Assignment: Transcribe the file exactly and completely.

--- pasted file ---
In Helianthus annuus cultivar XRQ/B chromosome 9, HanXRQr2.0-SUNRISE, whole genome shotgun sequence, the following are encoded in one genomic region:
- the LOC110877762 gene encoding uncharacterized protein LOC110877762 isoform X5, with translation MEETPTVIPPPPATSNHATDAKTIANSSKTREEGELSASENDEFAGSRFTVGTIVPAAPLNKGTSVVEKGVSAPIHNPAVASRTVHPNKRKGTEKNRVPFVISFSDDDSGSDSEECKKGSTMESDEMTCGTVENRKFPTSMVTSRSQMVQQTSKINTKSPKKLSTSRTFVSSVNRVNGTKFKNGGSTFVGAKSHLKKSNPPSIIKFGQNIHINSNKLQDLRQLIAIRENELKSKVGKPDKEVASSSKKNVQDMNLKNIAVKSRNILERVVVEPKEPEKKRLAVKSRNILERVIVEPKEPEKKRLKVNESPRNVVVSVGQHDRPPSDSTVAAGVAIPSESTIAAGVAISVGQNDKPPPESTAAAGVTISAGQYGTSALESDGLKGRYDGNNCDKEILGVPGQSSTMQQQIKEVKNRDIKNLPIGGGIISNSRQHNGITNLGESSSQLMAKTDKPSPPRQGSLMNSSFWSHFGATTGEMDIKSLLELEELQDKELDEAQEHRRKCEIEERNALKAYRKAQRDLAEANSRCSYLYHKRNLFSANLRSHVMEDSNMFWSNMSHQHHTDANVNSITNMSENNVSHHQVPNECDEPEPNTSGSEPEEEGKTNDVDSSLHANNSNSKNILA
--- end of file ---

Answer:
In Helianthus annuus cultivar XRQ/B chromosome 9, HanXRQr2.0-SUNRISE, whole genome shotgun sequence, the following are encoded in one genomic region:
- the LOC110877762 gene encoding uncharacterized protein LOC110877762 isoform X5, with translation MEETPTVIPPPPATSNHATDAKTIANSSKTREEGELSASENDEFAGSRFTVGTIVPAAPLNKGTSVVEKGVSAPIHNPAVASRTVHPNKRKGTEKNRVPFVISFSDDDSGSDSEECKKGSTMESDEMTCGTVENRKFPTSMVTSRSQMVQQTSKINTKSPKKLSTSRTFVSSVNRVNGTKFKNGGSTFVGAKSHLKKSNPPSIIKFGQNIHINSNKLQDLRQLIAIRENELKSKVGKPDKEVASSSKKNVQDMNLKNIAVKSRNILERVVVEPKEPEKKRLAVKSRNILERVIVEPKEPEKKRLKVNESPRNVVVSVGQHDRPPSDSTVAAGVAIPSESTIAAGVAISVGQNDKPPPESTAAAGVTISAGQYGTSALESDGLKGRYDGNNCDKEILGVPGQSSTMQQQIKEVKNRDIKNLPIGGGIISNSRQHNGITNLGESSSQLMAKTDKPSPPRQGSLMNSSFWSHFGATTGEMDIKSLLELEELQDKELDEAQEHRRKCEIEERNALKAYRKAQRDLAEANSRCSYLYHKRNLFSANLRSHVMEDSNMFWSNMSHQHHTDANVNSITNMSENNVSHHQVPNECDEPEPNTSGSEPEEEGKTNDVDSSLHANNSNSKNILA